Category Archives: Life

Commuter grind

Does anyone write of the commuter grind?

Of the early risings and the dark returns
The unseen children and missed bedtimes
The chances taken on rain slick roads
The risk of dreadful  collision
As bleary eyed drivers zoom and hurry
The agonies of  thousands crammed into tubes and trains

Does anyone sing of the commuter’s plight?

Commuter belts were planned around cities
To give encircling green spaces
A commuter belt encircles my life
Tying me in
Constraining, tightening, giving no relief

Does anyone tell  of the commuter as hero?
The journeys survived, the meetings won?

I am  the voice of the lone commuter
You talk of food miles, of recycling
Of saving the planet
I counted my work miles
Those I have journeyed to earn my crust
They take me to the Moon and back
Oh to be free of these surly bonds

Recycle my life, give it to me back
Refreshed,  remodeled
New and mine once more
And you will save the planet
And us all
But the car beckons, there on my drive
There stands my steed waiting
This cowgirl has to go.

Copyright © 2018 Kim Whysall-Hammond

 

Since the writing of this poem, this ‘cowgirl no longer goes’ as ill-health prevents my working…..so I’m taking my life back…..

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Being English

Show no emotion, hold everything back
Say ’I think we need a bit of support’ when you are under fatal attack
Go about your business as the world falls apart
Hiding the fear deep in your heart
Delight in the odd, the strange and the weird
Live beside the newcomer, even if they are feared
Chicken Tikka Marsala is our national dish,
An island nation that rarely eats fish,
Throw flowers under a princesses hearse
Life may be difficult but it could always be worse
Marry the outsider, swallow them whole
Quiet, loving and different is the English soul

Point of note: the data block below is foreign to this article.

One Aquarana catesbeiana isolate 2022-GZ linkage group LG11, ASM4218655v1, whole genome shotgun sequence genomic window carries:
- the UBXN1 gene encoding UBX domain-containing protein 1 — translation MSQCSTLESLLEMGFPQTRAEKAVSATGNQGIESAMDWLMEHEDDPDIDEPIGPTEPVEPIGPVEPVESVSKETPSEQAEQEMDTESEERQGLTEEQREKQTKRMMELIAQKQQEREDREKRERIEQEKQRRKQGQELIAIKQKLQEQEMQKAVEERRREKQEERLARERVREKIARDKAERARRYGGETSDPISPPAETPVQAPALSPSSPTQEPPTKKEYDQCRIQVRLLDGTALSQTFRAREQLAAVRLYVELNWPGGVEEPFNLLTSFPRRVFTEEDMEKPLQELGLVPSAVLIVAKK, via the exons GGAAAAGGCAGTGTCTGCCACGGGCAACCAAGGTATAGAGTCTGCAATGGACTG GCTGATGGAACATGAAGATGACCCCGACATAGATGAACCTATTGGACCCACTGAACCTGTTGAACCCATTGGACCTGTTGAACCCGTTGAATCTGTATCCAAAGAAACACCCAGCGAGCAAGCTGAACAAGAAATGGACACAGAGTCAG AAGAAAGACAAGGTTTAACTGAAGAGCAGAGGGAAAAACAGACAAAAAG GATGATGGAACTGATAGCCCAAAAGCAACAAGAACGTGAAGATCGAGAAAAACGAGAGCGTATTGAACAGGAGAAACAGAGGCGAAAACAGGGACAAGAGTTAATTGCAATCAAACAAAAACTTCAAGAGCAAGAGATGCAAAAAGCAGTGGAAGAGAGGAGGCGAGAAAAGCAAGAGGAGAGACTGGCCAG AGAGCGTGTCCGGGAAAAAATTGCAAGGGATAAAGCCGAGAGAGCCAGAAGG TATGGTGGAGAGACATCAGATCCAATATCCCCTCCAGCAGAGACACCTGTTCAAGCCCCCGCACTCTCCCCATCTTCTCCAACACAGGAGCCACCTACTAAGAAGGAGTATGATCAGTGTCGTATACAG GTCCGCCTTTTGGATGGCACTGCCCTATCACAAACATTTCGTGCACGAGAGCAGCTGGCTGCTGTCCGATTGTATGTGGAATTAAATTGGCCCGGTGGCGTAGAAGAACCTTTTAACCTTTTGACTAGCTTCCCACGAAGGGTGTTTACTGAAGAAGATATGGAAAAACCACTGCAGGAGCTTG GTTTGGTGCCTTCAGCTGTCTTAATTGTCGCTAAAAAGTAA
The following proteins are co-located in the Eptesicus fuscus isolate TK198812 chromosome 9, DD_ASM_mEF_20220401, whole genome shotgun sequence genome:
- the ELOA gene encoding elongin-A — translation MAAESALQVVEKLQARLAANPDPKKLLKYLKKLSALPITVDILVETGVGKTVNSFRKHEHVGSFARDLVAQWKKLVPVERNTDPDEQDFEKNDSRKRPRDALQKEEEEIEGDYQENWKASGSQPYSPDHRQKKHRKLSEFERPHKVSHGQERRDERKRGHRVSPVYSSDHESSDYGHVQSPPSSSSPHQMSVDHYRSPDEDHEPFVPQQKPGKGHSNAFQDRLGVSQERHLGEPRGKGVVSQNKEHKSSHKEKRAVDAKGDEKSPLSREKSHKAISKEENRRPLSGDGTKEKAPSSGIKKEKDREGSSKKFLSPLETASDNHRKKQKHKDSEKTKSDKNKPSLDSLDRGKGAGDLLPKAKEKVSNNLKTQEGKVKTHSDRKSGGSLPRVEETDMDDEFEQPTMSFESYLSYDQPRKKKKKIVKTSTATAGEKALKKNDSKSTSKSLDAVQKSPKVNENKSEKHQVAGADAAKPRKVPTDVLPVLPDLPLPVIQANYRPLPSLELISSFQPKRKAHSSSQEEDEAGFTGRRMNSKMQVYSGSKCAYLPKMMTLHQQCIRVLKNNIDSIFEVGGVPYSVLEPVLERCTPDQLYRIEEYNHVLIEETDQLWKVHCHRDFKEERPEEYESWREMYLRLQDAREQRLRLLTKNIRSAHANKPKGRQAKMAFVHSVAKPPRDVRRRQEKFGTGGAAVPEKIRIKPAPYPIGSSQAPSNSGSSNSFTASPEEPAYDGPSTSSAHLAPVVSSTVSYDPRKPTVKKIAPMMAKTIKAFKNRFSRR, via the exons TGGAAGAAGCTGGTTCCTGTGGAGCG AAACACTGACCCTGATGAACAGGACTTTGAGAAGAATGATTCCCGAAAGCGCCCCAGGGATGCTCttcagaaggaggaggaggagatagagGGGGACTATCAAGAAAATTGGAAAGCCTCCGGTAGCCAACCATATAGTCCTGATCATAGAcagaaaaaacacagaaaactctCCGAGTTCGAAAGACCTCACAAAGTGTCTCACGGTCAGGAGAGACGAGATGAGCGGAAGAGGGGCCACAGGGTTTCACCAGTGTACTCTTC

Copyright © 2015 Kim Whysall-Hammond

First blogged in 2015 and it seems a bit appropriate this week. I admit that both people in the photo not actually English….but its a great photo!

1939

She did not weep,
nothing so soft or poetic,
my grandmother sobbed long and hard
remembering war-crippled brothers, war dead father.
She had nursed soldiers, married one,
spent recent years in dread.
A few words on the Wireless,
a husband mustering with his gun,
and the nightmare returns.

As a child, thirty years later,
I saw hunger in her old eyes
a longing for security from fear
that she never lost.

Copyright © 2018 Kim Whysall-Hammond

For Ethel Maude Wellsted Brown (known as Maude), orphaned by the Boer War, Pharmacist during the 1918 Flu pandemic, wife and mother to Airmen and Airwomen. My beloved maternal Grandmother who married a poor boy from Malta and, despite the attitudes of the time, danced with black GI’s in Wiltshire  as they waited to fight in D-Day and the liberation of Europe.

The photo is of her and her children in the mid-1930’s. The little girl in white grew up to be my mother. The three larger children were all in the RAF or WAAF in World War 2. They and their father came through the war unscathed.